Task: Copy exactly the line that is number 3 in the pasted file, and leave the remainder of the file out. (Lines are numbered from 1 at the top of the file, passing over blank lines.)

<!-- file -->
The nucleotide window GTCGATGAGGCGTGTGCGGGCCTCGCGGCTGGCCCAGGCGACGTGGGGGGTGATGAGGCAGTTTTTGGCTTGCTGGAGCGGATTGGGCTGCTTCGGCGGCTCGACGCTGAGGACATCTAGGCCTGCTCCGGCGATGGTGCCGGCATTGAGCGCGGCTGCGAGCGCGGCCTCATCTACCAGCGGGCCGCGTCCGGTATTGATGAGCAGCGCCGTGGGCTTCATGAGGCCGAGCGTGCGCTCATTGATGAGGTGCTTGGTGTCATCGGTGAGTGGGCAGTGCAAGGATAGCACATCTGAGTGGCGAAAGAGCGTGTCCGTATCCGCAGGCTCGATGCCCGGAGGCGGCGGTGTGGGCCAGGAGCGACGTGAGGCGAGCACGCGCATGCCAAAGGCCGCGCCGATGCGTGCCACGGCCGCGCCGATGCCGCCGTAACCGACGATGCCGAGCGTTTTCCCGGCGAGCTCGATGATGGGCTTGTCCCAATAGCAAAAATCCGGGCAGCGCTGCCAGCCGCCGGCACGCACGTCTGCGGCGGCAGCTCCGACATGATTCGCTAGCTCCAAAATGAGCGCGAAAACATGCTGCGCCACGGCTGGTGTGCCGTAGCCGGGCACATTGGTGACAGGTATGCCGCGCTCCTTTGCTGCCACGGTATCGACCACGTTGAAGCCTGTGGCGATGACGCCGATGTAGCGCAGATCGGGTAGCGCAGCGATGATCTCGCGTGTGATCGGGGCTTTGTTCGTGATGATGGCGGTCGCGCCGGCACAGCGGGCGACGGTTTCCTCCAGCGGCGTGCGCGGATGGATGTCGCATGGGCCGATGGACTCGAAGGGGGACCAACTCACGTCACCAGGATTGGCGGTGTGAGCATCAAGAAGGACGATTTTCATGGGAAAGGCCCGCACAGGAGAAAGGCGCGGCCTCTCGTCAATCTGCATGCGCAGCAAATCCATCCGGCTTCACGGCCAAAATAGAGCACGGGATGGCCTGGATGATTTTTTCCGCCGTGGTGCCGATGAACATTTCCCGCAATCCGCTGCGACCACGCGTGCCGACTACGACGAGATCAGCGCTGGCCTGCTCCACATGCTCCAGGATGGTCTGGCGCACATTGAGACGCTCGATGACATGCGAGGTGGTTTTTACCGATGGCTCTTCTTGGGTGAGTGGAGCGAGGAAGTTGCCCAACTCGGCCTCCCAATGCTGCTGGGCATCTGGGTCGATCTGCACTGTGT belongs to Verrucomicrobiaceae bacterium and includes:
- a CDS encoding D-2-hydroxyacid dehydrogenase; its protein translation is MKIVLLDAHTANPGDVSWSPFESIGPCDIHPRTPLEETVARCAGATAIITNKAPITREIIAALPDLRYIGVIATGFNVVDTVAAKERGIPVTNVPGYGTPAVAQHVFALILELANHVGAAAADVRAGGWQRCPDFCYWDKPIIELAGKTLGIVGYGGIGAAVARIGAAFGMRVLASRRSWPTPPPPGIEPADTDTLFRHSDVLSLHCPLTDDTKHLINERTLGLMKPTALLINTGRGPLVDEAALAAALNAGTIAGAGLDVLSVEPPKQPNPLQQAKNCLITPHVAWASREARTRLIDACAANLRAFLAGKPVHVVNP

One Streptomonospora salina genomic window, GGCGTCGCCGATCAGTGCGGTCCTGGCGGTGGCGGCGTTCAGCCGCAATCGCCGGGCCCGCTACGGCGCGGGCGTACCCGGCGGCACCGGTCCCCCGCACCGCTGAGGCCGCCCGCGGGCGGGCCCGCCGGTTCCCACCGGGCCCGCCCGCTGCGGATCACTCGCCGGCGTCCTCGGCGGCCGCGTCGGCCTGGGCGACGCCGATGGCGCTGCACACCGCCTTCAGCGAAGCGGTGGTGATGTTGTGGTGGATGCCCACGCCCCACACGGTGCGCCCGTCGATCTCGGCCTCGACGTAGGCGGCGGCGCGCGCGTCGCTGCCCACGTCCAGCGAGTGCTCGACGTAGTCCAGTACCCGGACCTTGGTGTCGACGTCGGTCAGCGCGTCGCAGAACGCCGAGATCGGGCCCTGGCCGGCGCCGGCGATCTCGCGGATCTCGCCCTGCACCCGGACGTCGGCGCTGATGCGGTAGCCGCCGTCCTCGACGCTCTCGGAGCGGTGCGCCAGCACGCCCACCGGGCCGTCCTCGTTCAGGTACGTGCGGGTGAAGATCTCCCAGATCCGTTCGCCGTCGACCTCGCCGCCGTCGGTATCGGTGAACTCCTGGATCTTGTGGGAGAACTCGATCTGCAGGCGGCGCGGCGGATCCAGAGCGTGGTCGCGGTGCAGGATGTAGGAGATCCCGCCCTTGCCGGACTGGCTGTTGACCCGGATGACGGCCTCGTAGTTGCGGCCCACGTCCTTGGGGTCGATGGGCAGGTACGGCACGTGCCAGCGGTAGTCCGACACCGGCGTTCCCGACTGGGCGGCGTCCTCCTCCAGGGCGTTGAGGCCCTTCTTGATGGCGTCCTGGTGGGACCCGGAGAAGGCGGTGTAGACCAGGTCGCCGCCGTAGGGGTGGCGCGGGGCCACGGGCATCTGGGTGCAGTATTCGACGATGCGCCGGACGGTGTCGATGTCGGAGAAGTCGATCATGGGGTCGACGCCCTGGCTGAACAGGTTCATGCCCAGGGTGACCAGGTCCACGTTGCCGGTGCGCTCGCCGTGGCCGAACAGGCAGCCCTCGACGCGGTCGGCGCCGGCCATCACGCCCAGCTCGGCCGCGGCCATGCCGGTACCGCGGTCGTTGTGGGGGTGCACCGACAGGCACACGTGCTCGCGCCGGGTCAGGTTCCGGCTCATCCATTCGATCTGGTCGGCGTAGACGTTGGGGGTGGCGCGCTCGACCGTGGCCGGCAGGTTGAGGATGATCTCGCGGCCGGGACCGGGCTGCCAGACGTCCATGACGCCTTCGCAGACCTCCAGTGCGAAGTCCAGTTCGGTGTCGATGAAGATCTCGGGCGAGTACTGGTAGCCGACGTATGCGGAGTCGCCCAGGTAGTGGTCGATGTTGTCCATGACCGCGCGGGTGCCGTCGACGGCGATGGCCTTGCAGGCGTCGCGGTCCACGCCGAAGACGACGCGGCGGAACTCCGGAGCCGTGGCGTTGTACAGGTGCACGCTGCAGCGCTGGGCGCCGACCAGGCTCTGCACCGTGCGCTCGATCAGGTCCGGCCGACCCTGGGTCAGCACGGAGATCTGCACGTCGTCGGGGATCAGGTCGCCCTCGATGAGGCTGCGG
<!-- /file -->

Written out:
One Streptomonospora salina genomic window, GGCGTCGCCGATCAGTGCGGTCCTGGCGGTGGCGGCGTTCAGCCGCAATCGCCGGGCCCGCTACGGCGCGGGCGTACCCGGCGGCACCGGTCCCCCGCACCGCTGAGGCCGCCCGCGGGCGGGCCCGCCGGTTCCCACCGGGCCCGCCCGCTGCGGATCACTCGCCGGCGTCCTCGGCGGCCGCGTCGGCCTGGGCGACGCCGATGGCGCTGCACACCGCCTTCAGCGAAGCGGTGGTGATGTTGTGGTGGATGCCCACGCCCCACACGGTGCGCCCGTCGATCTCGGCCTCGACGTAGGCGGCGGCGCGCGCGTCGCTGCCCACGTCCAGCGAGTGCTCGACGTAGTCCAGTACCCGGACCTTGGTGTCGACGTCGGTCAGCGCGTCGCAGAACGCCGAGATCGGGCCCTGGCCGGCGCCGGCGATCTCGCGGATCTCGCCCTGCACCCGGACGTCGGCGCTGATGCGGTAGCCGCCGTCCTCGACGCTCTCGGAGCGGTGCGCCAGCACGCCCACCGGGCCGTCCTCGTTCAGGTACGTGCGGGTGAAGATCTCCCAGATCCGTTCGCCGTCGACCTCGCCGCCGTCGGTATCGGTGAACTCCTGGATCTTGTGGGAGAACTCGATCTGCAGGCGGCGCGGCGGATCCAGAGCGTGGTCGCGGTGCAGGATGTAGGAGATCCCGCCCTTGCCGGACTGGCTGTTGACCCGGATGACGGCCTCGTAGTTGCGGCCCACGTCCTTGGGGTCGATGGGCAGGTACGGCACGTGCCAGCGGTAGTCCGACACCGGCGTTCCCGACTGGGCGGCGTCCTCCTCCAGGGCGTTGAGGCCCTTCTTGATGGCGTCCTGGTGGGACCCGGAGAAGGCGGTGTAGACCAGGTCGCCGCCGTAGGGGTGGCGCGGGGCCACGGGCATCTGGGTGCAGTATTCGACGATGCGCCGGACGGTGTCGATGTCGGAGAAGTCGATCATGGGGTCGACGCCCTGGCTGAACAGGTTCATGCCCAGGGTGACCAGGTCCACGTTGCCGGTGCGCTCGCCGTGGCCGAACAGGCAGCCCTCGACGCGGTCGGCGCCGGCCATCACGCCCAGCTCGGCCGCGGCCATGCCGGTACCGCGGTCGTTGTGGGGGTGCACCGACAGGCACACGTGCTCGCGCCGGGTCAGGTTCCGGCTCATCCATTCGATCTGGTCGGCGTAGACGTTGGGGGTGGCGCGCTCGACCGTGGCCGGCAGGTTGAGGATGATCTCGCGGCCGGGACCGGGCTGCCAGACGTCCATGACGCCTTCGCAGACCTCCAGTGCGAAGTCCAGTTCGGTGTCGATGAAGATCTCGGGCGAGTACTGGTAGCCGACGTATGCGGAGTCGCCCAGGTAGTGGTCGATGTTGTCCATGACCGCGCGGGTGCCGTCGACGGCGATGGCCTTGCAGGCGTCGCGGTCCACGCCGAAGACGACGCGGCGGAACTCCGGAGCCGTGGCGTTGTACAGGTGCACGCTGCAGCGCTGGGCGCCGACCAGGCTCTGCACCGTGCGCTCGATCAGGTCCGGCCGACCCTGGGTCAGCACGGAGATCTGCACGTCGTCGGGGATCAGGTCGCCCTCGATGAGGCTGCGG